Musings From A Bookmammal


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Booking Through Thursday–Reading Again and Again . . .

Click here to play along!

Click here to play along!

Booking Through Thursday is a weekly meme that asks questions about books and reading habits. This week’s questions are:

Have your rereading habits changed? Did you, for example, reread more as a child and your access to new books was limited by how often you could convince your mother to take you to the library? Has the economy affected your access so that you’re forced to reread more often now? Have you grown to look at old books as old friends so that you’re happy to spend time with them rather than rushing the next new thing?

books in pileI’ve always been a big rereader. When I was a kid I reread favorite books over and over again. I still have my original paperback copy of Charlotte’s Web—it’s still in one piece, but it does look very well loved—which it is! And even if I didn’t own my own copy of a favorite book, I had no problem with checking it out from the library over and over again.

Lately, however, I’ve found that I’m not rereading books nearly as often. The variety of online resources make it so easy nowadays to keep finding new books to add to my never ending TBR list— I’m also lucky to have access to a great public library system, and I find that I’m motivated more to keep up with the books I’ve borrowed rather than to take time to reread something that I’ve already enjoyed.

I do continue to enjoy rereading favorite books from time to time—it’s one of the main reasons that I want to own copies of books that I’ve already read. I also find that the urge to reread often hits me when I’m feeling stressed, overtired, or ill. At those times, the act of reading comforts me, but I usually don’t want any shocks—I want to read, but I also want something predictable that I know I’ll enjoy. In fact, I guess I mainly view the rereading of a favorite book as being similar to having lunch with an old friend—there probably won’t be anything happening to surprise you, but you know you’re still going to have a good time!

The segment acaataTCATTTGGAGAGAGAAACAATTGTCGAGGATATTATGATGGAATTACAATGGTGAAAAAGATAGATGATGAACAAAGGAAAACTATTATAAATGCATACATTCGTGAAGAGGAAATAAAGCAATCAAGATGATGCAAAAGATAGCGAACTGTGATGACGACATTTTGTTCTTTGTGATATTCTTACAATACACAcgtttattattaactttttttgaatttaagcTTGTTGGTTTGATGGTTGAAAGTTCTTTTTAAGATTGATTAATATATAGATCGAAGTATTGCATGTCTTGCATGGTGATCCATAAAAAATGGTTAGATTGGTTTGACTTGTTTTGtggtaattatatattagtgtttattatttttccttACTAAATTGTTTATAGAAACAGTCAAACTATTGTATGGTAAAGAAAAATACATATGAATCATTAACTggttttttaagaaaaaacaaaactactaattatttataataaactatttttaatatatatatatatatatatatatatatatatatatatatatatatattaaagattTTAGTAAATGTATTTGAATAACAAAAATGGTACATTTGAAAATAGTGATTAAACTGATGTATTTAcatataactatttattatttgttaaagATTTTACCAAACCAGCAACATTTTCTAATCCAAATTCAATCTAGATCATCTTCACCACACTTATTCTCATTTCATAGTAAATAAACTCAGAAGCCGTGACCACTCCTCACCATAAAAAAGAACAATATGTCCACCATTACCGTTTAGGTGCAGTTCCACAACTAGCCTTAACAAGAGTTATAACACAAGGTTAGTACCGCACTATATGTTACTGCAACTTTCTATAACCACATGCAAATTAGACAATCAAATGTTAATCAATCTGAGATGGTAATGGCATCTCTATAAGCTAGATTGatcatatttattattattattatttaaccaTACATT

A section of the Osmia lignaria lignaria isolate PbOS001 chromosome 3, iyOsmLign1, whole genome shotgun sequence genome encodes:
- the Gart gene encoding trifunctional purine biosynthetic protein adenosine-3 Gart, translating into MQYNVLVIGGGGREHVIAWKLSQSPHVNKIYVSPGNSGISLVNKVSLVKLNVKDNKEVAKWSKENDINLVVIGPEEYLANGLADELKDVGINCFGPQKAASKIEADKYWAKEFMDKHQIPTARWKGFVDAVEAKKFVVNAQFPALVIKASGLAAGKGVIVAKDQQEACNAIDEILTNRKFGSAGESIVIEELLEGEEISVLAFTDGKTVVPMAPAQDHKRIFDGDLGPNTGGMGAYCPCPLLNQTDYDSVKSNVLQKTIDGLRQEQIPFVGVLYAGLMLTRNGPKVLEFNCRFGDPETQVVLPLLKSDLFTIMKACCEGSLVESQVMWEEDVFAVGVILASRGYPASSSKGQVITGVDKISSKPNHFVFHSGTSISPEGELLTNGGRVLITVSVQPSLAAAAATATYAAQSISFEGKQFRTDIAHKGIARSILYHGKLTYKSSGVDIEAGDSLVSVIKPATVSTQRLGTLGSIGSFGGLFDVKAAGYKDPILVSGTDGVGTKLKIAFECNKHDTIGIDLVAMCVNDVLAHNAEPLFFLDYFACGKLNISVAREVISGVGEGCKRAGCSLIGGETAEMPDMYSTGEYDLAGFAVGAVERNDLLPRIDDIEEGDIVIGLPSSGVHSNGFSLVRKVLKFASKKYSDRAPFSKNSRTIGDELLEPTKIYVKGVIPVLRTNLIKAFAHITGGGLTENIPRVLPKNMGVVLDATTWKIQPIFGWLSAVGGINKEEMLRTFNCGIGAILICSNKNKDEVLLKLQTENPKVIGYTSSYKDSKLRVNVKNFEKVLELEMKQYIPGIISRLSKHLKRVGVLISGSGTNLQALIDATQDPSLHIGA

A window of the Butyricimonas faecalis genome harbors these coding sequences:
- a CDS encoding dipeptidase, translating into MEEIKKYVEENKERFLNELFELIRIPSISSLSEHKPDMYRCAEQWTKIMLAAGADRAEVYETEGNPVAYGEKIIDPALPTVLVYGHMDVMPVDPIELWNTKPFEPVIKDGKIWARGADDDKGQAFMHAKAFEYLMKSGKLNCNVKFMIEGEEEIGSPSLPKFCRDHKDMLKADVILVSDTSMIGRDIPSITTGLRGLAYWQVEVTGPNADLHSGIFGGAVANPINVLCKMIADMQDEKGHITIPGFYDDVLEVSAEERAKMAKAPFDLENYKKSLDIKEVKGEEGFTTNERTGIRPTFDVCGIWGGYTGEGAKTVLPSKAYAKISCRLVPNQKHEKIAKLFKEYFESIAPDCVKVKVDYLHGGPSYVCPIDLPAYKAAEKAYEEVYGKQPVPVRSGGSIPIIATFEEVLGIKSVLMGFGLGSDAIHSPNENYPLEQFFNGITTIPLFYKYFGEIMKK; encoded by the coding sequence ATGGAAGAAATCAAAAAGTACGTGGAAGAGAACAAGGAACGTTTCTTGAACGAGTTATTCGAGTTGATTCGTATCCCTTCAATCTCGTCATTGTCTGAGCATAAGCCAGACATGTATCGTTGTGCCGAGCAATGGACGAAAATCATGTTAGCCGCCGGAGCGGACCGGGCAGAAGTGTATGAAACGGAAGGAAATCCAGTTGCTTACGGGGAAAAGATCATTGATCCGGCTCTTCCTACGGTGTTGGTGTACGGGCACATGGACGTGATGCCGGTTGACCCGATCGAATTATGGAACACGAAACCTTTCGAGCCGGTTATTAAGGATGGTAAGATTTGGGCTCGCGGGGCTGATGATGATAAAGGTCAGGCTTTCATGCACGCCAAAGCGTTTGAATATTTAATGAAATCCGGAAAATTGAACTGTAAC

How about you? Are you a rereader? Have your rereading habits changed over time? Please share!


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Booking Through Thursday–Are You A Reading Multi-tasker?

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Click here to play along!

Booking Through Thursday is a  weekly meme that asks questions about books and reading habits. This week’s questions are:

Do you do other things while you read? Watch TV? Cook? Brush your teeth? Knit? Or is it a quicker question to ask when you DON’T read?

books in pileI have some friends who only enjoy reading when they are in a cocoon of silence and are able to focus solely on their book. I respect that–I try to never interrupt someone who is reading–but I am NOT one of those people! I’ve learned to incorporate reading into many daily activities, and I’m still able to enjoy and retain what I read while doing so. I’m very good at multi-tasking, so being able to do several things at the same time is a definite plus when it comes to my reading habit!